While Japan and Germany have in past made many high power high voltage devices (the BiPolar era) and they now have III-V experience with making LED's, but there seems to be a reliability issue with high voltage high current GaN except on SiC. Am I wrong about that? Cree stock has skyrocketed this year..the kings of SiC.
@Junko: I suggest Japanese and Germans develops initial draft of two independent novel way of this power initiative. After 06 or 12 months they sholud have joint discussion group to take best of these two efforts and make a new standard. This way consumer will get better future technology.
Germans and Europeans are also good at High Voltage High Current devices and technology. They may have different way to accomplish solutions. Will world have two power device standards - at least for first few years? And will American vendors have third and final converging standard?
The venerable 12V electrical system is slowly being supplanted by higher-voltage architectures, especially in hybrids and electric cars. Some of those new systems operate at voltages as high as 450V and 600V, enabling the vehicles to run starter-generators, while minimizing the windings in the electric motors that drive the wheels.
This, in a way, nicrely sums up why we need better power devices that meet the higher-voltage higher current requirements.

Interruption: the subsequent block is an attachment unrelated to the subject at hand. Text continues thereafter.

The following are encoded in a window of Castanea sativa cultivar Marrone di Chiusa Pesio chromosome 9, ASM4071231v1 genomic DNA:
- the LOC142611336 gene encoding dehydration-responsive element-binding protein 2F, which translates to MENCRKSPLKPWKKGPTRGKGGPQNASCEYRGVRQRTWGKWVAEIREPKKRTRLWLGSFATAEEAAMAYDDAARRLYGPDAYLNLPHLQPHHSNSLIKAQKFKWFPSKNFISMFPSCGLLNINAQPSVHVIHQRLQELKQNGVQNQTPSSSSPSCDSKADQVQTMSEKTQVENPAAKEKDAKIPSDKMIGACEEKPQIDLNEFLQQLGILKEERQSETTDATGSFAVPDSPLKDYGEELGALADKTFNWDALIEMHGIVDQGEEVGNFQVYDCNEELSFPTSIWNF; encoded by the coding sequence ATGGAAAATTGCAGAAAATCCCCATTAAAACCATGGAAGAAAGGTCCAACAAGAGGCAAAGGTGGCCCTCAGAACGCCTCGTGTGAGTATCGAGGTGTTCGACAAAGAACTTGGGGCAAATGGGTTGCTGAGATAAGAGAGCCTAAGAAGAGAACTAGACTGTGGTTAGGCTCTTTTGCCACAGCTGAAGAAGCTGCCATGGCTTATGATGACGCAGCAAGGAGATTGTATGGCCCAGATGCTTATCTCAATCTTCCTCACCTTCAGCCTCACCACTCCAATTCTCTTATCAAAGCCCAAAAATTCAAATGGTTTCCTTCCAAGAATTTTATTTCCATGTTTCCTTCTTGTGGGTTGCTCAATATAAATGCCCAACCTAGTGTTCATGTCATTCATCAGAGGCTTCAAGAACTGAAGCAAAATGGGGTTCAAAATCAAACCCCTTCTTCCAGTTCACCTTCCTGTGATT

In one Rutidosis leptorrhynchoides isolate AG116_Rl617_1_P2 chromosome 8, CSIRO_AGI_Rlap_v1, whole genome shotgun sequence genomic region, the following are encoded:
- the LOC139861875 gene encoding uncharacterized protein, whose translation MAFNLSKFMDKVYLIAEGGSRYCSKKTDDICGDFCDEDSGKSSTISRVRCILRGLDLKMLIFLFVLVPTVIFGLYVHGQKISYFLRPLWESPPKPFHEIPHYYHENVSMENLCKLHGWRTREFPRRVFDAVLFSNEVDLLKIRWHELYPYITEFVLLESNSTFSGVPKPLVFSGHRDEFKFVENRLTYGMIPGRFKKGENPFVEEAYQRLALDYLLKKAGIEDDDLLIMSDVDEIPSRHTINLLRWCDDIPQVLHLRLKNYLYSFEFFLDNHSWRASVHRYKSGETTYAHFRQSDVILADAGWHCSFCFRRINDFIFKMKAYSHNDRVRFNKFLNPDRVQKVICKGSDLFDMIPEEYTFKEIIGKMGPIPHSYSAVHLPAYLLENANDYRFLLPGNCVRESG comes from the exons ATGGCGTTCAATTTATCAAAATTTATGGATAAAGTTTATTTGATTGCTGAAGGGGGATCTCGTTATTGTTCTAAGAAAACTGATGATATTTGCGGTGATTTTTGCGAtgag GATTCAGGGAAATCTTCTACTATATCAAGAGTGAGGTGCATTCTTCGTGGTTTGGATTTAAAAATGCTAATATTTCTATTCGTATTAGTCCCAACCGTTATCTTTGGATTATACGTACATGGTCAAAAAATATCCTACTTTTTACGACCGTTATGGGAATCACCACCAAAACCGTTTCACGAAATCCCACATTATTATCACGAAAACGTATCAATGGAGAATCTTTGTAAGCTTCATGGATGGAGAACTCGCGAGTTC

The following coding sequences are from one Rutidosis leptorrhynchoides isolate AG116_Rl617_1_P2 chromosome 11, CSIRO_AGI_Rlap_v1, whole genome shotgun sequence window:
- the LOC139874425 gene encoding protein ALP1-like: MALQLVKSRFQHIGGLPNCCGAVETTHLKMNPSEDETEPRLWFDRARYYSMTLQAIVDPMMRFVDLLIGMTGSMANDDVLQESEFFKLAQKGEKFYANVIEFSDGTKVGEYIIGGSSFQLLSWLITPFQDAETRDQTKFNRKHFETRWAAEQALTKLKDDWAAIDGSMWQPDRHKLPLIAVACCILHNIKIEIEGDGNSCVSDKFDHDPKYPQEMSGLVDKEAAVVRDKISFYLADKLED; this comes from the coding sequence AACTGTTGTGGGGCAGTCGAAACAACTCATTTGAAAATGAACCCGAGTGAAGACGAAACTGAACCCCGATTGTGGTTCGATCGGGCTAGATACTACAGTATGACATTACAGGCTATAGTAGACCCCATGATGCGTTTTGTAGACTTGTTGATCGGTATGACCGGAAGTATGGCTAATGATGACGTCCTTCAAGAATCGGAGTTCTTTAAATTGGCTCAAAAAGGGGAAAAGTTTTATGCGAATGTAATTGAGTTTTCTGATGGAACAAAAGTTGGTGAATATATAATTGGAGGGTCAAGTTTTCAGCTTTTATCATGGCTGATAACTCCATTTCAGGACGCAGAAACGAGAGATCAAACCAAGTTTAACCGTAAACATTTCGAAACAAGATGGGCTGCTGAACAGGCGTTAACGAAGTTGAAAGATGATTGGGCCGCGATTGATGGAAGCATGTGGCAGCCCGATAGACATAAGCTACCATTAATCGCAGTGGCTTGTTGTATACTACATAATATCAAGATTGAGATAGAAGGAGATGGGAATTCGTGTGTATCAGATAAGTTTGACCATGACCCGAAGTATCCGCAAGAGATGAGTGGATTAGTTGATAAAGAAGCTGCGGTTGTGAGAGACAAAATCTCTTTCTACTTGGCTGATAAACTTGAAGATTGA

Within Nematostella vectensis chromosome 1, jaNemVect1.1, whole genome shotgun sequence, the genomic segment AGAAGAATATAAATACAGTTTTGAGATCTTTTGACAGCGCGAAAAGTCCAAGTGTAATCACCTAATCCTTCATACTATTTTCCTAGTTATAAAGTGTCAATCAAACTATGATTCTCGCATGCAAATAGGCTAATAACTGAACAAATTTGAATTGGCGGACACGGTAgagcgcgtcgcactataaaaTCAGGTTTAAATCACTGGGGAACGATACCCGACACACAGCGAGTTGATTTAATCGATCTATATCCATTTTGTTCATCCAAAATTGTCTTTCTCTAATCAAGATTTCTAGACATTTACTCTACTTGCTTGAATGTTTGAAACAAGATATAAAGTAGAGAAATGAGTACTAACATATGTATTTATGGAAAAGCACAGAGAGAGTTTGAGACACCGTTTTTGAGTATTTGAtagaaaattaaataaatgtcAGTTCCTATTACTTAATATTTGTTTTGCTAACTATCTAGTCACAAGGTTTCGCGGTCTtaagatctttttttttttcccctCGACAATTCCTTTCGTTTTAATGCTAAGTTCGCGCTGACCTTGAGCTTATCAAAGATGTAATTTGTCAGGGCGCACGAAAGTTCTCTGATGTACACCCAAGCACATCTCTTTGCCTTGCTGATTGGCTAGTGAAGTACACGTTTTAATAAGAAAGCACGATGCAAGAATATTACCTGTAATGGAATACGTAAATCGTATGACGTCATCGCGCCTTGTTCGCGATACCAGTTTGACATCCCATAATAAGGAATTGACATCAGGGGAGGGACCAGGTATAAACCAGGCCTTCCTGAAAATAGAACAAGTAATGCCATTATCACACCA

I suspect that the very nature of this "emerging market" has helped build such an industry association as PDEA.
But of course, that "emerging market" thing could be also a double-edge sword. Some companies may see that it's more important to establish their own competitive advantage first, before joining such an industry-wide initiative.
That said, with a big customer like Toyota (who wouldn't want to work with them?), and a testing equipment company like Advantest (who is more or less in a neutral position), the PDEA may be off to a good start. We will keep you posted.
My guess on why this took so long is that these types of collaborations tend to form after some parties have taken a bit of a lead in the industry. That's very appropriate, I think. But before that, it's more of a free-for-all. The downside is that others may be reluctant to join such a collaboration, leading to secondary or tertiary alliances, which can be counterproductive.
I sincerely hope this effort succeeds in the spirit of advancing the art of power devices for electric vehicles and other applications. This made me wonder: What other initiatives like this would help that cause?
Blog Doing Math in FPGAs Tom Burke 4 comments For a recent project, I explored doing "real" (that is, non-integer) math on a Spartan 3 FPGA. FPGAs, by their nature, do integer math. That is, there's no floating-point ...